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The Human Poverty Index is an indication of the standard of living in a country, developed by the United Nations (UN). For high development countries, the UN considers this a better indicator than the Human Development Index. In order to reflect the gaps in the Human Development Index, the United Nations came out with the Human Poverty Index (HPI) in 1997. The HPI measures the deficiencies in the three indexes of the human development index: long and healthy life, knowledge and a decent standard of living. The HPI is meant to provide a broader view of human development and is adapted to developed countries to reveal social exclusion.
The human poverty index for developing countries (HPI-1)
The Human Development Reports website summarizes this as "A composite index measuring deprivations in the three basic dimensions captured in the human development index — a long and healthy life, knowledge and a decent standard of living." See  for the details of calculating this index.
The human poverty index for selected OECD countries (HPI-2)
The Human Development Reports website summarizes this as "A composite index measuring deprivations in the three basic dimensions captured in the human development index — a long and healthy life, knowledge and a decent standard of living — and also capturing social exclusion." See  for the details of calculating this index.
The last report, 2006, only has a ranking for 18 of the 21 countries with the highest Human Development Index. The ranking is as follows (with the country with the lowest amount of poverty at the top):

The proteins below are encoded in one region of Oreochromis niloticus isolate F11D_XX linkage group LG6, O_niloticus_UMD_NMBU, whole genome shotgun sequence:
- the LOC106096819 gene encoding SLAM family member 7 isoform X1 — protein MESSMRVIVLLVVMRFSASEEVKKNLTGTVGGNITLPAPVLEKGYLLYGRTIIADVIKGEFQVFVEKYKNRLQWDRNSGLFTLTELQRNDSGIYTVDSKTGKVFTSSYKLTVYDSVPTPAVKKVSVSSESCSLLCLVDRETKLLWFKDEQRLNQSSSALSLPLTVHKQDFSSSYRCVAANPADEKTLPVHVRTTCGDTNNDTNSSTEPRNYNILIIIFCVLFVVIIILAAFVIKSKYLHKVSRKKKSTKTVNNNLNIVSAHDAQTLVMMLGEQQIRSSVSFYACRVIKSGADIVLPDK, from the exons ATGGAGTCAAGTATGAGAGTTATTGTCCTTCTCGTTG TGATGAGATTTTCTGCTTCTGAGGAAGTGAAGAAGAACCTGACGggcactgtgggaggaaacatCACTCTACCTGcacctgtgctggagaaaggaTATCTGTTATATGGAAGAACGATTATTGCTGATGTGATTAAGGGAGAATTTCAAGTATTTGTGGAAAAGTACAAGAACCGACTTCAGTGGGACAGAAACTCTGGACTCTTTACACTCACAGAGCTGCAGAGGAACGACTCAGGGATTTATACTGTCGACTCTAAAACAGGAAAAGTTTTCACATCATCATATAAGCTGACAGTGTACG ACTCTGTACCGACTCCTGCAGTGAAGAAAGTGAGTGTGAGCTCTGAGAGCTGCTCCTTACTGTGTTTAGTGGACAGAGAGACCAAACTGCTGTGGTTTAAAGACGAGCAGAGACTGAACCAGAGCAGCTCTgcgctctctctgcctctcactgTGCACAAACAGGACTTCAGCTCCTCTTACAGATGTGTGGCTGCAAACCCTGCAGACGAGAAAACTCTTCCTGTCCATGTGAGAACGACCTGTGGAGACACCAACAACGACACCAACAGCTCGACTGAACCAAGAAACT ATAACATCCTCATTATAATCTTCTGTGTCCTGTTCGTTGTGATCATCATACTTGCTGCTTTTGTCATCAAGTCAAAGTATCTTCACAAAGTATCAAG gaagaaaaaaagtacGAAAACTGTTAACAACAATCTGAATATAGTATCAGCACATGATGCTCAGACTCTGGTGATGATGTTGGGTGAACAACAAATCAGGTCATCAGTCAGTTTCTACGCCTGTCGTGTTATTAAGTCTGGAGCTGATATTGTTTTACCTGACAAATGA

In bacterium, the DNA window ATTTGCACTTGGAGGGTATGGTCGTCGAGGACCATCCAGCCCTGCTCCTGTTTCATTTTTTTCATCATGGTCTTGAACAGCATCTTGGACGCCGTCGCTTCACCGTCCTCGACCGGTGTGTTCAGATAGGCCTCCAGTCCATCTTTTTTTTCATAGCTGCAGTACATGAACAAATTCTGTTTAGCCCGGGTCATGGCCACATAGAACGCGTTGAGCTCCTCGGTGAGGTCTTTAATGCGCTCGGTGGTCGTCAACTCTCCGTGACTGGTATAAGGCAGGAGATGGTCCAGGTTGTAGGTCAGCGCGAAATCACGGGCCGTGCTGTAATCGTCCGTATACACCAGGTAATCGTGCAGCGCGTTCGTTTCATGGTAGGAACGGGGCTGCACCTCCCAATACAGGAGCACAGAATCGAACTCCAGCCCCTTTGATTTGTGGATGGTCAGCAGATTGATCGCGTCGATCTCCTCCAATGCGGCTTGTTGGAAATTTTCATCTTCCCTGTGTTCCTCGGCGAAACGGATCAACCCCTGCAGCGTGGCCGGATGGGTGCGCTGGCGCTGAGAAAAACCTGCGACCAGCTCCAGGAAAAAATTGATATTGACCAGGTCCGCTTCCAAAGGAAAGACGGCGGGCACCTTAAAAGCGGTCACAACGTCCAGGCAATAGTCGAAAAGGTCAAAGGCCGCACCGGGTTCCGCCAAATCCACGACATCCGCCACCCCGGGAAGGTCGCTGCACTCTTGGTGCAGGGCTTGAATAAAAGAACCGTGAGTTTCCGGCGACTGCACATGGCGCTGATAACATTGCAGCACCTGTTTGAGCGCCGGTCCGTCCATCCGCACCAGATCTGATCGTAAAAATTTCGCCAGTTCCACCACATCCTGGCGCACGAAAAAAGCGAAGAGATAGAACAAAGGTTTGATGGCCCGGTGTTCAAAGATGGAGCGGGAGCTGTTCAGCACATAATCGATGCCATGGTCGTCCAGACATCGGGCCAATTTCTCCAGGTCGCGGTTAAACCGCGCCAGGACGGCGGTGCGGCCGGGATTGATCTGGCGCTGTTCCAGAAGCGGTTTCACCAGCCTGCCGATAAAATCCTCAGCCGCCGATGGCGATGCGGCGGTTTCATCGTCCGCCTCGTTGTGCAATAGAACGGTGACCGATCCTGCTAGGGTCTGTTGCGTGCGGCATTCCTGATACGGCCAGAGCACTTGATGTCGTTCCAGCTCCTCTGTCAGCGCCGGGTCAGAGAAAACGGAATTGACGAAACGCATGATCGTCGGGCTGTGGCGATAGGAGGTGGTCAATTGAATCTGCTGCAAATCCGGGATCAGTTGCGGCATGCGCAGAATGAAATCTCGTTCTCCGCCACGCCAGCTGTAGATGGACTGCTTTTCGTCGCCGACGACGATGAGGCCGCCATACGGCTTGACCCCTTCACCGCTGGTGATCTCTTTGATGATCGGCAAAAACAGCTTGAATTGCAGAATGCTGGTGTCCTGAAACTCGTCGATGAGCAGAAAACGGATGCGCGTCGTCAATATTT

|Ranking||Country||HPI-2||Probability at birth of not surviving to age 60 (%)||People lacking functional literacy skills (%)||Long-term unemployment (%)||Population below 50% of median income (%)|
Note that not all countries are included because data for the indicators are not always available. So positions could change if they were. Especially countries at the bottom could drop considerably if the list were extended. For specific values for other countries than the ones on the list, see source links below.
Indicators used are:
- Probability at birth of not surviving to age 60 (% of cohort), 2000-2005. Varies from 7.1% for Japan to 11.8 for the USA. This is the indicator that is best known for all countries (including the ones not on the list). Worse values start only at position 35 of the HDI, indicating that many countries could climb on an extended list based on this, knocking down lower ranked countries on the above list.
- People lacking functional literacy skills (% of people scoring in the range called “Level 1” in the International Adult Literacy Survey, age 16-65, 1994-2003). Varies from 7.5% for Sweden to 47.0% for Italy. These figures are higher than most commonly cited illiteracy rates due to the choice of the literacy test.
- Long-term unemployment (12 months or more, % of labour force), 2005. Varies from 0.4% for Norway to 5.0% for Germany. This indicator has by far the greatest variation, with a value as high as 9.3% at HDI position 37.
- Population below 50% of median adjusted household disposable income (%), 1994-2002. Varies from 5.4% for Finland to 17% for the USA.
The population with an income below 11$ per day is not used in the calculation (it is known for too few countries), but this shows a striking variation with scores over 10% for Australia, the UK and the USA, but an extremely low score of 0.3% for Luxembourg, so this could have changed the list considerably if it had been included.
Above countries also score high on the List of countries by GDP (nominal) per capita, but Germany and Spain have a much higher ranking here and, conversely, Qatar is not even on this list at all.
- http://hdr.undp.org/reports/global/2003/indicator/pdf/hdr03_table_4.pdf (more detail)
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- "World Health Organization- Poverty and Development." 22 October 2009 http://www.who.int/bulletin/volumes/85/10/07-045955/en/index.html.